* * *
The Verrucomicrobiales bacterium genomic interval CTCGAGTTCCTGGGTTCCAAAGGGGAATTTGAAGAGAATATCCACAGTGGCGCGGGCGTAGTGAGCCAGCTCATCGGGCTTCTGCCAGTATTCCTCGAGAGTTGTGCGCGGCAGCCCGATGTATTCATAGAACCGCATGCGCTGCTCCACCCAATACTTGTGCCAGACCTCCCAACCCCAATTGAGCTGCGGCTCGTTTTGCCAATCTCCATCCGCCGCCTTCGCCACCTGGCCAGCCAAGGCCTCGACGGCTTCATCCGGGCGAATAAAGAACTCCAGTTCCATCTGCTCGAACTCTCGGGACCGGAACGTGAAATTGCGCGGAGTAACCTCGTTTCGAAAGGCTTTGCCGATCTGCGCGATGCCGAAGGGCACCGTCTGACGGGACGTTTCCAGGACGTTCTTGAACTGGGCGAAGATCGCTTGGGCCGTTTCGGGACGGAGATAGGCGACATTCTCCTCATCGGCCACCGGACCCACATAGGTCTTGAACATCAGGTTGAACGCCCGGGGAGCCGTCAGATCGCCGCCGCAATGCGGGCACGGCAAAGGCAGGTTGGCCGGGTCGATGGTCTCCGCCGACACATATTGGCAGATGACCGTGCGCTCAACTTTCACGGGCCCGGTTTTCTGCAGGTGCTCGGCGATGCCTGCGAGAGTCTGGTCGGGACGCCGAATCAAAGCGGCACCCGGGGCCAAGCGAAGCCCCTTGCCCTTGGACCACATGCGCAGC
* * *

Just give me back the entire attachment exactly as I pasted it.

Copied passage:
The Verrucomicrobiales bacterium genomic interval CTCGAGTTCCTGGGTTCCAAAGGGGAATTTGAAGAGAATATCCACAGTGGCGCGGGCGTAGTGAGCCAGCTCATCGGGCTTCTGCCAGTATTCCTCGAGAGTTGTGCGCGGCAGCCCGATGTATTCATAGAACCGCATGCGCTGCTCCACCCAATACTTGTGCCAGACCTCCCAACCCCAATTGAGCTGCGGCTCGTTTTGCCAATCTCCATCCGCCGCCTTCGCCACCTGGCCAGCCAAGGCCTCGACGGCTTCATCCGGGCGAATAAAGAACTCCAGTTCCATCTGCTCGAACTCTCGGGACCGGAACGTGAAATTGCGCGGAGTAACCTCGTTTCGAAAGGCTTTGCCGATCTGCGCGATGCCGAAGGGCACCGTCTGACGGGACGTTTCCAGGACGTTCTTGAACTGGGCGAAGATCGCTTGGGCCGTTTCGGGACGGAGATAGGCGACATTCTCCTCATCGGCCACCGGACCCACATAGGTCTTGAACATCAGGTTGAACGCCCGGGGAGCCGTCAGATCGCCGCCGCAATGCGGGCACGGCAAAGGCAGGTTGGCCGGGTCGATGGTCTCCGCCGACACATATTGGCAGATGACCGTGCGCTCAACTTTCACGGGCCCGGTTTTCTGCAGGTGCTCGGCGATGCCTGCGAGAGTCTGGTCGGGACGCCGAATCAAAGCGGCACCCGGGGCCAAGCGAAGCCCCTTGCCCTTGGACCACATGCGCAGC